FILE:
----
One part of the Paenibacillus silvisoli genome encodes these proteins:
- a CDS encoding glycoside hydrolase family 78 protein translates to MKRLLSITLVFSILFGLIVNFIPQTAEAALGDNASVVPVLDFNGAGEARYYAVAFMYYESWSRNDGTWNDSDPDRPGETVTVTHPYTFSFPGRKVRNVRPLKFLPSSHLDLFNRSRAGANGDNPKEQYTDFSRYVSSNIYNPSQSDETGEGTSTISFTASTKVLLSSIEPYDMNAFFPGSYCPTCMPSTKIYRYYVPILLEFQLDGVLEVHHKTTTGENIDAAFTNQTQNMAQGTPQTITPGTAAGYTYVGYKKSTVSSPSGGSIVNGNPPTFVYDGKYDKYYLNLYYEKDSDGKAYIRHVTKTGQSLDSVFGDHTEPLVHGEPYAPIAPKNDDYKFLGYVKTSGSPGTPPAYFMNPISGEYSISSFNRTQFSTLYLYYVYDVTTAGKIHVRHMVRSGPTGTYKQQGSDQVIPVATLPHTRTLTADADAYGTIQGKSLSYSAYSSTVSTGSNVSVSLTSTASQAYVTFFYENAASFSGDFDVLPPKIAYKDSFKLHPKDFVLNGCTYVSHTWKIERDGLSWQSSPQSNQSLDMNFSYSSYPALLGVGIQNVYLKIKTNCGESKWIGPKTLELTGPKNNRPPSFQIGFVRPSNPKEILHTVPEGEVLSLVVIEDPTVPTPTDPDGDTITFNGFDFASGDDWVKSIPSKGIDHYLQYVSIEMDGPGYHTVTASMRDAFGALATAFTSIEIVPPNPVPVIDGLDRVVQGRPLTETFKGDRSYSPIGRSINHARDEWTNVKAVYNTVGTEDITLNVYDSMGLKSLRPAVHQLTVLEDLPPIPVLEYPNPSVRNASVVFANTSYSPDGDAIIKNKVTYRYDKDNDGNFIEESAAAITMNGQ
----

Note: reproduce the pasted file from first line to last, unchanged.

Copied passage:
One part of the Paenibacillus silvisoli genome encodes these proteins:
- a CDS encoding glycoside hydrolase family 78 protein translates to MKRLLSITLVFSILFGLIVNFIPQTAEAALGDNASVVPVLDFNGAGEARYYAVAFMYYESWSRNDGTWNDSDPDRPGETVTVTHPYTFSFPGRKVRNVRPLKFLPSSHLDLFNRSRAGANGDNPKEQYTDFSRYVSSNIYNPSQSDETGEGTSTISFTASTKVLLSSIEPYDMNAFFPGSYCPTCMPSTKIYRYYVPILLEFQLDGVLEVHHKTTTGENIDAAFTNQTQNMAQGTPQTITPGTAAGYTYVGYKKSTVSSPSGGSIVNGNPPTFVYDGKYDKYYLNLYYEKDSDGKAYIRHVTKTGQSLDSVFGDHTEPLVHGEPYAPIAPKNDDYKFLGYVKTSGSPGTPPAYFMNPISGEYSISSFNRTQFSTLYLYYVYDVTTAGKIHVRHMVRSGPTGTYKQQGSDQVIPVATLPHTRTLTADADAYGTIQGKSLSYSAYSSTVSTGSNVSVSLTSTASQAYVTFFYENAASFSGDFDVLPPKIAYKDSFKLHPKDFVLNGCTYVSHTWKIERDGLSWQSSPQSNQSLDMNFSYSSYPALLGVGIQNVYLKIKTNCGESKWIGPKTLELTGPKNNRPPSFQIGFVRPSNPKEILHTVPEGEVLSLVVIEDPTVPTPTDPDGDTITFNGFDFASGDDWVKSIPSKGIDHYLQYVSIEMDGPGYHTVTASMRDAFGALATAFTSIEIVPPNPVPVIDGLDRVVQGRPLTETFKGDRSYSPIGRSINHARDEWTNVKAVYNTVGTEDITLNVYDSMGLKSLRPAVHQLTVLEDLPPIPVLEYPNPSVRNASVVFANTSYSPDGDAIIKNKVTYRYDKDNDGNFIEESAAAITMNGQ